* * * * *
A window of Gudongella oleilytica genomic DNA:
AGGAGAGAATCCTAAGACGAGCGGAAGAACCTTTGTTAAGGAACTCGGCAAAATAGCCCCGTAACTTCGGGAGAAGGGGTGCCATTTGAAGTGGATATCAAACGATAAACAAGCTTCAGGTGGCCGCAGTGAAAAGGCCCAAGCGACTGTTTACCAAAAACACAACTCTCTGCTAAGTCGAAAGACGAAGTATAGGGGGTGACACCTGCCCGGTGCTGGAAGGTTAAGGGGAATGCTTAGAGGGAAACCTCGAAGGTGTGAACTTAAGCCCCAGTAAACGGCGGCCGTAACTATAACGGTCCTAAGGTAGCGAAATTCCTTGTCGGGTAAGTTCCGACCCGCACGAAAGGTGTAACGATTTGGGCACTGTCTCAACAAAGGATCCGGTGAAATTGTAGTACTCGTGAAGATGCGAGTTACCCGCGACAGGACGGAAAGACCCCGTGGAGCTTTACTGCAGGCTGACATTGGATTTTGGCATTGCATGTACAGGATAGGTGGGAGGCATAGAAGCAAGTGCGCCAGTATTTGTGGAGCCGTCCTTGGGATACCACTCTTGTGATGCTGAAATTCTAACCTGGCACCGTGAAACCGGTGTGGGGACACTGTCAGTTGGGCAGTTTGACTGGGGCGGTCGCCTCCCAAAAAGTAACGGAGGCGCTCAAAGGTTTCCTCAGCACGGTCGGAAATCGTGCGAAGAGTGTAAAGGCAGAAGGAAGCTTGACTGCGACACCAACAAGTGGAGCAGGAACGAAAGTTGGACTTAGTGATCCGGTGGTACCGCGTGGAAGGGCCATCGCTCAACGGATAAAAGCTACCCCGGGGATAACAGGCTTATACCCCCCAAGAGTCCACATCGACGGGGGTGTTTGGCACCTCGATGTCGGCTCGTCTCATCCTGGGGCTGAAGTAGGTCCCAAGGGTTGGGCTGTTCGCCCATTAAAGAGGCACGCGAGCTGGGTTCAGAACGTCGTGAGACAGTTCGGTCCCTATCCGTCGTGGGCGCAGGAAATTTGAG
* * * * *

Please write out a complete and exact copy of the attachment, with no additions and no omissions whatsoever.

A window of Gudongella oleilytica genomic DNA:
AGGAGAGAATCCTAAGACGAGCGGAAGAACCTTTGTTAAGGAACTCGGCAAAATAGCCCCGTAACTTCGGGAGAAGGGGTGCCATTTGAAGTGGATATCAAACGATAAACAAGCTTCAGGTGGCCGCAGTGAAAAGGCCCAAGCGACTGTTTACCAAAAACACAACTCTCTGCTAAGTCGAAAGACGAAGTATAGGGGGTGACACCTGCCCGGTGCTGGAAGGTTAAGGGGAATGCTTAGAGGGAAACCTCGAAGGTGTGAACTTAAGCCCCAGTAAACGGCGGCCGTAACTATAACGGTCCTAAGGTAGCGAAATTCCTTGTCGGGTAAGTTCCGACCCGCACGAAAGGTGTAACGATTTGGGCACTGTCTCAACAAAGGATCCGGTGAAATTGTAGTACTCGTGAAGATGCGAGTTACCCGCGACAGGACGGAAAGACCCCGTGGAGCTTTACTGCAGGCTGACATTGGATTTTGGCATTGCATGTACAGGATAGGTGGGAGGCATAGAAGCAAGTGCGCCAGTATTTGTGGAGCCGTCCTTGGGATACCACTCTTGTGATGCTGAAATTCTAACCTGGCACCGTGAAACCGGTGTGGGGACACTGTCAGTTGGGCAGTTTGACTGGGGCGGTCGCCTCCCAAAAAGTAACGGAGGCGCTCAAAGGTTTCCTCAGCACGGTCGGAAATCGTGCGAAGAGTGTAAAGGCAGAAGGAAGCTTGACTGCGACACCAACAAGTGGAGCAGGAACGAAAGTTGGACTTAGTGATCCGGTGGTACCGCGTGGAAGGGCCATCGCTCAACGGATAAAAGCTACCCCGGGGATAACAGGCTTATACCCCCCAAGAGTCCACATCGACGGGGGTGTTTGGCACCTCGATGTCGGCTCGTCTCATCCTGGGGCTGAAGTAGGTCCCAAGGGTTGGGCTGTTCGCCCATTAAAGAGGCACGCGAGCTGGGTTCAGAACGTCGTGAGACAGTTCGGTCCCTATCCGTCGTGGGCGCAGGAAATTTGAG